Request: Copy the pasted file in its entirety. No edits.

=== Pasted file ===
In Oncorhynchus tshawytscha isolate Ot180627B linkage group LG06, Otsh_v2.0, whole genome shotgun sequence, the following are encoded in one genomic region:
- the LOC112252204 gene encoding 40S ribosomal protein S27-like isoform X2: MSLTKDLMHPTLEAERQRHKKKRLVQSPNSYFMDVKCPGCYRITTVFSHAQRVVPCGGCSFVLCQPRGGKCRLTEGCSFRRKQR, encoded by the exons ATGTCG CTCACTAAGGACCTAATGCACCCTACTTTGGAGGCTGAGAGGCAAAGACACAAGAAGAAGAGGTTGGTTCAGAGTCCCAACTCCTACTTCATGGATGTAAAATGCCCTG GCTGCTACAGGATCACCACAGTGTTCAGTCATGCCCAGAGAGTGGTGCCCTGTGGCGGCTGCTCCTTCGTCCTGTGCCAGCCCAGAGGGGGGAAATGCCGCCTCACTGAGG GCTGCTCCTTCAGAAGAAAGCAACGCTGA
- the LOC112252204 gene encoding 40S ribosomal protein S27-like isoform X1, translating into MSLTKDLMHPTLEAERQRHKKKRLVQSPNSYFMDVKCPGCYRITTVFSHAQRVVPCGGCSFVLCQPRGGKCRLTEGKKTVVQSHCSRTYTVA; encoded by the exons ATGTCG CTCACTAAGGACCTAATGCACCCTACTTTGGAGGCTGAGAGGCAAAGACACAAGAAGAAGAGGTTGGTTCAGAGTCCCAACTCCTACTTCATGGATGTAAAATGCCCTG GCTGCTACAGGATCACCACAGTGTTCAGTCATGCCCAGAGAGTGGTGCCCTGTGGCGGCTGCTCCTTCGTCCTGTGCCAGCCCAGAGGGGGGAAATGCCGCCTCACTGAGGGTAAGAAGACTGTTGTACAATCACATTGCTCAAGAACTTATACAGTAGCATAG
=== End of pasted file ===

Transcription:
In Oncorhynchus tshawytscha isolate Ot180627B linkage group LG06, Otsh_v2.0, whole genome shotgun sequence, the following are encoded in one genomic region:
- the LOC112252204 gene encoding 40S ribosomal protein S27-like isoform X2: MSLTKDLMHPTLEAERQRHKKKRLVQSPNSYFMDVKCPGCYRITTVFSHAQRVVPCGGCSFVLCQPRGGKCRLTEGCSFRRKQR, encoded by the exons ATGTCG CTCACTAAGGACCTAATGCACCCTACTTTGGAGGCTGAGAGGCAAAGACACAAGAAGAAGAGGTTGGTTCAGAGTCCCAACTCCTACTTCATGGATGTAAAATGCCCTG GCTGCTACAGGATCACCACAGTGTTCAGTCATGCCCAGAGAGTGGTGCCCTGTGGCGGCTGCTCCTTCGTCCTGTGCCAGCCCAGAGGGGGGAAATGCCGCCTCACTGAGG GCTGCTCCTTCAGAAGAAAGCAACGCTGA
- the LOC112252204 gene encoding 40S ribosomal protein S27-like isoform X1, translating into MSLTKDLMHPTLEAERQRHKKKRLVQSPNSYFMDVKCPGCYRITTVFSHAQRVVPCGGCSFVLCQPRGGKCRLTEGKKTVVQSHCSRTYTVA; encoded by the exons ATGTCG CTCACTAAGGACCTAATGCACCCTACTTTGGAGGCTGAGAGGCAAAGACACAAGAAGAAGAGGTTGGTTCAGAGTCCCAACTCCTACTTCATGGATGTAAAATGCCCTG GCTGCTACAGGATCACCACAGTGTTCAGTCATGCCCAGAGAGTGGTGCCCTGTGGCGGCTGCTCCTTCGTCCTGTGCCAGCCCAGAGGGGGGAAATGCCGCCTCACTGAGGGTAAGAAGACTGTTGTACAATCACATTGCTCAAGAACTTATACAGTAGCATAG